Surveillance is not a human rights violation, UK tribunal rules

Just days after we reported the NSA has access to 70% of the world's cellphone networks through monitoring high-value communications and exploiting network weaknesses; the UK has announced the results of a tribunal investigation into whether mass surveillance on citizens is an infringement on human rights.

Rights groups including 'Privacy International' and 'Bytes for All' took their case to the Investigatory Powers Tribunal (IPT) against the UK government in large-part due to the "Snowden revelations" which have given the public impression that intelligence services are able to infiltrate the devices of mass groups of individuals without performing due course.

RIPA was used by UK police forces to obtain information about journalists' sources in at least two cases related to the 'Plebgate' enquiry and the prosecution of Chris Huhne.

The IPT ruled the programs used by the UK's GCHQ and US' NSA as legal under the Regulation of Investigatory Powers Act (RIPA) which was brought-in 14 years ago and was criticised as rushed through with little debate in the House of Commons under threats of terrorism, internet crime, and paedophilia. The Act's powers include; Interception of a communication, use of communications data, directed surveillance, covert human intelligence sources, and intrusive surveillance.

RIPA has been scrutinised on many occasions for its use. In Poole, council officials put three children and their parents under surveillance 21 times in 2008 to monitor their daily movements to see if they lived in a particular school catchment area. Fishermen were also placed under covert surveillance to check for the illegal harvesting of cockles and clams. In June 2008, the chairman of the Local Government Association, Sir Simon Milton, sent out a letter to the leaders of every council in England urging local governments not to use the new powers granted by RIPA "for trivial matters" and suggested "reviewing these powers annually by an appropriate scrutiny committee".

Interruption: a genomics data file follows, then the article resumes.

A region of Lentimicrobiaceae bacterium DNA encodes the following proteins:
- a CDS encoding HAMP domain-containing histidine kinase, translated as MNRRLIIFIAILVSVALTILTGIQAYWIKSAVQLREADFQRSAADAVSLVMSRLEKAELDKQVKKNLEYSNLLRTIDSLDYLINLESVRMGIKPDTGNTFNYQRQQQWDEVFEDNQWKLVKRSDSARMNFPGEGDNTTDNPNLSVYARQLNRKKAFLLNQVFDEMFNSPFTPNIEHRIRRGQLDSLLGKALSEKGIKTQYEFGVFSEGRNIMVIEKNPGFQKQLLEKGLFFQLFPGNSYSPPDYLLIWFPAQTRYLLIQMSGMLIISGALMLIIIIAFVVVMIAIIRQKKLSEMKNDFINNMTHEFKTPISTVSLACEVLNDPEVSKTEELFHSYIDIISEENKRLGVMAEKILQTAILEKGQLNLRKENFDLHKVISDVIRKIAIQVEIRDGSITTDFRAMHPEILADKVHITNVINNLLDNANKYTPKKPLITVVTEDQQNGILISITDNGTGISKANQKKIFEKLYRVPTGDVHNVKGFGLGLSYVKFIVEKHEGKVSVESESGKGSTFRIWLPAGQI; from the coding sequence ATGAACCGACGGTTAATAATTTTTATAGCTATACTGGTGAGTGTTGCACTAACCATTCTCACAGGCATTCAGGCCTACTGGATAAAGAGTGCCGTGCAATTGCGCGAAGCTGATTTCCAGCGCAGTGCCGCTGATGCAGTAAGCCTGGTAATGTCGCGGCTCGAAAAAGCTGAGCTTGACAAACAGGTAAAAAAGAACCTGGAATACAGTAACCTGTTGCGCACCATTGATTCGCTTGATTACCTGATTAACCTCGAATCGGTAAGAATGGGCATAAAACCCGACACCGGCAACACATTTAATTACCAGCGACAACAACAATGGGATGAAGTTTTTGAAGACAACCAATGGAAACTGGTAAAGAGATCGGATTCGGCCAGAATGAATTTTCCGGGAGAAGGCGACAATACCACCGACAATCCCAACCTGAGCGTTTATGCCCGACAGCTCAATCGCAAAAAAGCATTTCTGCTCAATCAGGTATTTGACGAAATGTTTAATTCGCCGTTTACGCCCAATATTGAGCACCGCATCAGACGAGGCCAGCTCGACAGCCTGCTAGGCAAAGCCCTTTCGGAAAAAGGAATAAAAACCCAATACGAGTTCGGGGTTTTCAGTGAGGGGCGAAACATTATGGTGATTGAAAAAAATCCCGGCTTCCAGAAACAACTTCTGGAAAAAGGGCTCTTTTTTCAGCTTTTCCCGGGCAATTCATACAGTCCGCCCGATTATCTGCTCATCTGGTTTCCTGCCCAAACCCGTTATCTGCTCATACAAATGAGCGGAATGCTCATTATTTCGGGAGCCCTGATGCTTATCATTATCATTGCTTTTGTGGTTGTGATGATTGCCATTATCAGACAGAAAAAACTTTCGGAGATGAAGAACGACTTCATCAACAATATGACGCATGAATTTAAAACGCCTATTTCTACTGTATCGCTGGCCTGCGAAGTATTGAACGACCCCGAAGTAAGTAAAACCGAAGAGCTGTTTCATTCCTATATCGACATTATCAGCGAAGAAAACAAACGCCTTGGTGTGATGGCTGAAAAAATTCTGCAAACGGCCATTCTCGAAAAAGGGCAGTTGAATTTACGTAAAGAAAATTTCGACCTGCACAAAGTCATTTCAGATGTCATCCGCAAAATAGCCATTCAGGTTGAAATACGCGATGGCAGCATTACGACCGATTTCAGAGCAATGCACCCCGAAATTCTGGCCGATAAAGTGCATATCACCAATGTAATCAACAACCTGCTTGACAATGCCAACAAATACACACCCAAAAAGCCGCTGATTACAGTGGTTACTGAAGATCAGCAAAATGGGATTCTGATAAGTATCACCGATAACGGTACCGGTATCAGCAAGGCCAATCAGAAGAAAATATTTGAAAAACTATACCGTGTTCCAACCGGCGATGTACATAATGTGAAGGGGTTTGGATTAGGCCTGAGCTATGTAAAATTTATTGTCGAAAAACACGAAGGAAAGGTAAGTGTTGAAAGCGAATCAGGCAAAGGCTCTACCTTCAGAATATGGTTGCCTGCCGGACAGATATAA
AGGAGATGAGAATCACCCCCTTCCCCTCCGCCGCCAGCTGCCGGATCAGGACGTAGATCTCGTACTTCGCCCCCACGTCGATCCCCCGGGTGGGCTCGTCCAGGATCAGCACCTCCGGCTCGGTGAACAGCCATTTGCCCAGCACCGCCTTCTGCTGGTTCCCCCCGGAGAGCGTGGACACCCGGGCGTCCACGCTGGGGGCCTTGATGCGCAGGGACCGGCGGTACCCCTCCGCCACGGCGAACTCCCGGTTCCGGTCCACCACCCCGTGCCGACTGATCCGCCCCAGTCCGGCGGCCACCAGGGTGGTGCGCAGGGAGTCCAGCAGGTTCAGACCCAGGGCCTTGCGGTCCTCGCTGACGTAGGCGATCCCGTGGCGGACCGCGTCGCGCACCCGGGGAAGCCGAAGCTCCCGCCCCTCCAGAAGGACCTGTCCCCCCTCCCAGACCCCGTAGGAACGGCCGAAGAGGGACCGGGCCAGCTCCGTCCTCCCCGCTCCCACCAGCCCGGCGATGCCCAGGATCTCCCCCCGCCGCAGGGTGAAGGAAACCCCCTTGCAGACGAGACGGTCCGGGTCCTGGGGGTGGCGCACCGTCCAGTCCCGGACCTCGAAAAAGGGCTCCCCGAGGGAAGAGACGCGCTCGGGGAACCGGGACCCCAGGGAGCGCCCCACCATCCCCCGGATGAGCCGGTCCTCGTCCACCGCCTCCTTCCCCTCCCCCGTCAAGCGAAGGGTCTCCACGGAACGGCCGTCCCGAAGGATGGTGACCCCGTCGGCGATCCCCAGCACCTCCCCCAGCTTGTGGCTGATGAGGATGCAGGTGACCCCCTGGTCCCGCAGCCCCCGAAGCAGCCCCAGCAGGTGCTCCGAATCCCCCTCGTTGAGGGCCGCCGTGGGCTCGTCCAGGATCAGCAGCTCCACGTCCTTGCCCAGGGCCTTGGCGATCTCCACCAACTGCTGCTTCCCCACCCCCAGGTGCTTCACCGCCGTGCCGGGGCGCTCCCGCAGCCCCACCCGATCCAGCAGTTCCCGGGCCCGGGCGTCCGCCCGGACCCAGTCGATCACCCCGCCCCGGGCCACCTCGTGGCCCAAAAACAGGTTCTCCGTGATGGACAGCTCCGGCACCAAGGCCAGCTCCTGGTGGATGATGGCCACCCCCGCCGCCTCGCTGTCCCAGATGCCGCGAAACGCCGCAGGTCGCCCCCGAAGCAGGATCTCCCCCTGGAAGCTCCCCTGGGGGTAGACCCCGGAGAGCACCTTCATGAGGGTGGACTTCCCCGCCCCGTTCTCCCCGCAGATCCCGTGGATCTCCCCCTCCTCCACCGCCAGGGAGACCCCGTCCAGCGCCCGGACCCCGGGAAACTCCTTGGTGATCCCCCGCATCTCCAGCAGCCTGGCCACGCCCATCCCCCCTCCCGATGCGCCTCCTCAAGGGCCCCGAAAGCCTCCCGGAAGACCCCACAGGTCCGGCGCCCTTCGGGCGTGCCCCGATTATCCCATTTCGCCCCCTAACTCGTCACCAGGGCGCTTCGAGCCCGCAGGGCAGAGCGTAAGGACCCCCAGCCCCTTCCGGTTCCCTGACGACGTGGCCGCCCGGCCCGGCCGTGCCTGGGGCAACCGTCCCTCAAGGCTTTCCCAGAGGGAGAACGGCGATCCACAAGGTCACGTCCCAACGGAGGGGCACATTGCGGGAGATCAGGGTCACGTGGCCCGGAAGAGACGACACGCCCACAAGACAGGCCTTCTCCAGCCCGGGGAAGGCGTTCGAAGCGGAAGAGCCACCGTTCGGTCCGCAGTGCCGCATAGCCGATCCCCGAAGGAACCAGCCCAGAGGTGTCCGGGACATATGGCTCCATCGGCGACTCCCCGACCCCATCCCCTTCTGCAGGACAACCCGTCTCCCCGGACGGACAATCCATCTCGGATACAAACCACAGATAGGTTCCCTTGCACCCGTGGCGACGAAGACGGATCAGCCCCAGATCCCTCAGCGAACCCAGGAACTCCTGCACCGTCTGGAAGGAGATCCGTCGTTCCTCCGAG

Councils have become less-frivolous with their use of RIPA for surveillance purposes. The Office of Surveillance Commissioners' latest report shows that public bodies granted 8,477 requests for Directed Surveillance; which is down over 1,400 on the previous year.

RIPA is still in questionable use, however. In October 2014, RIPA was used by UK police forces to obtain information about journalists' sources in at least two cases related to the 'Plebgate' enquiry and the prosecution of Chris Huhne. In both cases, telephone records of the journalists were obtained without the usual court proceedings needed to obtain such information.

Privacy International and Bytes for All will now lodge an appeal to the European Court of Human Rights after the IPT's finding that mass surveillance is legal under UK law. The groups will also ask the European Court of Human Rights to scrutinize GCHQ’s actions and respect citizens’ rights to privacy and freedom of expression, enshrined in Articles 8 and 10 of the European Convention on Human Rights. We will keep you updated with any further developments.

Do you think mass surveillance is a violation of human rights? Let us know in the comments.

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saladin
15 Dec 2014, 8:04 a.m.

Perhaps it varies country to country

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Magnus
9 Nov 2015, 12:08 p.m.

Ofcource it is. Only a very weak goverment needs to spy on there own people. Cameron also lacks the knowledge on how Internet works thats why he comes with the most stupid laws after another. More oven not a single terrorist have been caught so fat with the existing laws. So its useless and just a big waste of money.

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